Obama Cut Taxes? Really?
Remember that $400 tax cut President Obama gave you? Neither do 90 percent of Americans.
In a bit of political advertising helpfully disguised as a news story, NYT’s Michael Cooper points out that President Obama cut taxes for 95 percent of Americans but most of us are blissfully unaware.
In a troubling sign for Democrats as they head into the midterm elections, their signature tax cut of the past two years, which decreased income taxes by up to $400 a year for individuals and $800 for married couples, has gone largely unnoticed.
In a New York Times/CBS News Poll last month, fewer than one in 10 respondents knew that the Obama administration had lowered taxes for most Americans. Half of those polled said they thought that their taxes had stayed the same, a third thought that their taxes had gone up, and about a tenth said they did not know. As Thom Tillis, a Republican state representative, put it as the dinner wound down here, “This was the tax cut that fell in the woods — nobody heard it.”
Actually, the tax cut was, by design, hard to notice. Faced with evidence that people were more likely to save than spend the tax rebate checks they received during the Bush administration, the Obama administration decided to take a different tack: it arranged for less tax money to be withheld from people’s paychecks.
They reasoned that people would be more likely to spend a small, recurring extra bit of money that they might not even notice, and that the quicker the money was spent, the faster it would cycle through the economy.
Economists are still measuring how stimulative the tax cut was. But the hard-to-notice part has succeeded wildly. In a recent interview, President Obama said that structuring the tax cuts so that a little more money showed up regularly in people’s paychecks “was the right thing to do economically, but politically it meant that nobody knew that they were getting a tax cut.”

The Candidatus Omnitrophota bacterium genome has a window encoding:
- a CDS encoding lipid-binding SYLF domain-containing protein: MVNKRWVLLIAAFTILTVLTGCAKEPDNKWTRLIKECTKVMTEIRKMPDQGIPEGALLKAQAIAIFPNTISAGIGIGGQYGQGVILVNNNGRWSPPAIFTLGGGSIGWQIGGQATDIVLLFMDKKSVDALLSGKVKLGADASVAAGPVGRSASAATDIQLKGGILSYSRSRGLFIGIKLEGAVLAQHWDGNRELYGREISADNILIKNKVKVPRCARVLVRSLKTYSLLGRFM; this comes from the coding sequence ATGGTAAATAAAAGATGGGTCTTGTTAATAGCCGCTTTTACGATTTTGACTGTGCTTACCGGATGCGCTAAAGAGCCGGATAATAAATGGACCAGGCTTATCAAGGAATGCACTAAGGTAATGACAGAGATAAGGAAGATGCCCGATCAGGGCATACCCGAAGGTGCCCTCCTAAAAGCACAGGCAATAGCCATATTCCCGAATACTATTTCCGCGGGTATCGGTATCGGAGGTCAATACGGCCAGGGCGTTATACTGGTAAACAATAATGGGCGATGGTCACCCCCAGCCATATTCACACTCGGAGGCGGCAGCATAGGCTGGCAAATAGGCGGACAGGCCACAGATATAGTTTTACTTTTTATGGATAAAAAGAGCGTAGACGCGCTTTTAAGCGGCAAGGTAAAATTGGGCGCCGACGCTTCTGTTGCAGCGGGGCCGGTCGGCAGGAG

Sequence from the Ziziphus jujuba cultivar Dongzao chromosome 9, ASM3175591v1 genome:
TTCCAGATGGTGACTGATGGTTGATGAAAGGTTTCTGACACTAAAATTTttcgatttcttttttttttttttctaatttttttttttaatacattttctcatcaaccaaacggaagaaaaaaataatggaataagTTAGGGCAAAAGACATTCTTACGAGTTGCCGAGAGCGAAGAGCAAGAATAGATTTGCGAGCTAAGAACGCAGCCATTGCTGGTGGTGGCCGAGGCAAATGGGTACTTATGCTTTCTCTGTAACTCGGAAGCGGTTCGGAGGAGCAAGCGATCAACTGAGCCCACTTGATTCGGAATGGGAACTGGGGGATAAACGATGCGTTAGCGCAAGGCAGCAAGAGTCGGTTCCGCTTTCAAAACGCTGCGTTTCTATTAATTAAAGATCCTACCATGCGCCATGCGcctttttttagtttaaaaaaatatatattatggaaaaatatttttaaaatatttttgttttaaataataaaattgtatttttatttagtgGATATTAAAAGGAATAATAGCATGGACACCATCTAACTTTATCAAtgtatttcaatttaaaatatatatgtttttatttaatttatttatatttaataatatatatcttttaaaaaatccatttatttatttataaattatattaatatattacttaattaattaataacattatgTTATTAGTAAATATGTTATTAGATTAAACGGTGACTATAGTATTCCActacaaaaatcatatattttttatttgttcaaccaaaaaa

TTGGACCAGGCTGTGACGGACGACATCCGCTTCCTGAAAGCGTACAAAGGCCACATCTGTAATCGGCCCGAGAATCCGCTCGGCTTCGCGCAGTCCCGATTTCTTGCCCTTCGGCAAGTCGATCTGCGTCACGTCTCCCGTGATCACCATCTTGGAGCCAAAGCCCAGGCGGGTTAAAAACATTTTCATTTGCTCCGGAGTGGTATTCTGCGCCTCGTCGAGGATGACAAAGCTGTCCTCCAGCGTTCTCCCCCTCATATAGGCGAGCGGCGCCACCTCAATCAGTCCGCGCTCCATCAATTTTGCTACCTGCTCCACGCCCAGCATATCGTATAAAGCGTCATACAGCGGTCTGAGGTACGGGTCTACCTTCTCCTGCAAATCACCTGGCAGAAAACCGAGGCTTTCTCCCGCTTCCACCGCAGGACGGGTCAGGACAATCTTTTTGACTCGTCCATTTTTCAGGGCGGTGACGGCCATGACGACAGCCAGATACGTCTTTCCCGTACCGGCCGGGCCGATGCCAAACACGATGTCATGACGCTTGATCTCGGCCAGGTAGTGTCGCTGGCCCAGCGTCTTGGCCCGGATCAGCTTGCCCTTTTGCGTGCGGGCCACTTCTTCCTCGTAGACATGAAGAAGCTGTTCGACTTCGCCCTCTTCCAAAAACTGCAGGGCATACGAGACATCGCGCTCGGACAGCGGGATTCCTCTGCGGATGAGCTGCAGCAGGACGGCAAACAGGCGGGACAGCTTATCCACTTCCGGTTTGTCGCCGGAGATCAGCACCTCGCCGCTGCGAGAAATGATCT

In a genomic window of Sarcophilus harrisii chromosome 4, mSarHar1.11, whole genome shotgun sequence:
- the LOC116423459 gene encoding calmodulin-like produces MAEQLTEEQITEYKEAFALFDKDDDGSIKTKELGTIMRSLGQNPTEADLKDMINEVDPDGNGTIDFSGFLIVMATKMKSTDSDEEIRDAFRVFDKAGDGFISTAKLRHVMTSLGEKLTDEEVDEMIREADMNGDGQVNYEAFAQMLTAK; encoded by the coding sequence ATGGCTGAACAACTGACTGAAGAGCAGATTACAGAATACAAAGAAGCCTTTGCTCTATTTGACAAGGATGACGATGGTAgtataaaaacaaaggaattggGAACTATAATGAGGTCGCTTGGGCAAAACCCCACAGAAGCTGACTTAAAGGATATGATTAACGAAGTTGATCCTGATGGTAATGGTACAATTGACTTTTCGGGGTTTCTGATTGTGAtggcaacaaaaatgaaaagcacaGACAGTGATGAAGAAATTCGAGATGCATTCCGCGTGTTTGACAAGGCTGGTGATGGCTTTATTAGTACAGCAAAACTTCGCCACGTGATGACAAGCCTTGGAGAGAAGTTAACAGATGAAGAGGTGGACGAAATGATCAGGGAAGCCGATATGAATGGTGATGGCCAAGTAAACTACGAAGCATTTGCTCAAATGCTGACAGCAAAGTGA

Apparently, in too many cases, the boost was more than taken away by other factors:
There are plenty of explanations as to why many taxpayers did not feel richer when the cuts kicked in, giving typical families an extra $65 a month. Some people were making less money to begin with, as businesses cut back. Others saw their take-home pay shrink as the amounts deducted for health insurance rose. And taxpayers in more than 30 states saw their state taxes rise, according to the Center on Budget and Policy Priorities.
But was the method — changing withholding rather than sending out rebate checks — the right one?
But at least one prominent economist is questioning whether the method really was more effective. Joel B. Slemrod, a professor of economics at the University of Michigan, analyzed consumer surveys after the last rebate checks were sent out in 2008 by the Bush administration, and after this tax cut, called Making Work Pay, went into effect under the Obama administration.
After the 2008 rebates, he found that about a quarter of the households surveyed said they would use the money primarily to increase their spending. After the Obama tax cut took effect, he said, only 13 percent said they would use the money primarily to increase their spending. The Obama administration believes that people did spend the money, and cites analyses calling the cut one of the more effective forms of stimulus.
For people for whom a $65 boost in household income makes a substantial difference, one presumes the money got spent. But, if the goal of the program was to stimulate the economy, rebate checks would have made more sense. After all, how stimulative is a tax cut that people didn’t know they got?
Slemrod notes, too, that a survey after the Reagan tax cuts showed that most Americans didn’t realize their taxes went down. My guess is that this is a function of the endowment effect. Most of us feel much more pain at losing money we already have than we do joy at receiving an equal amount of new money.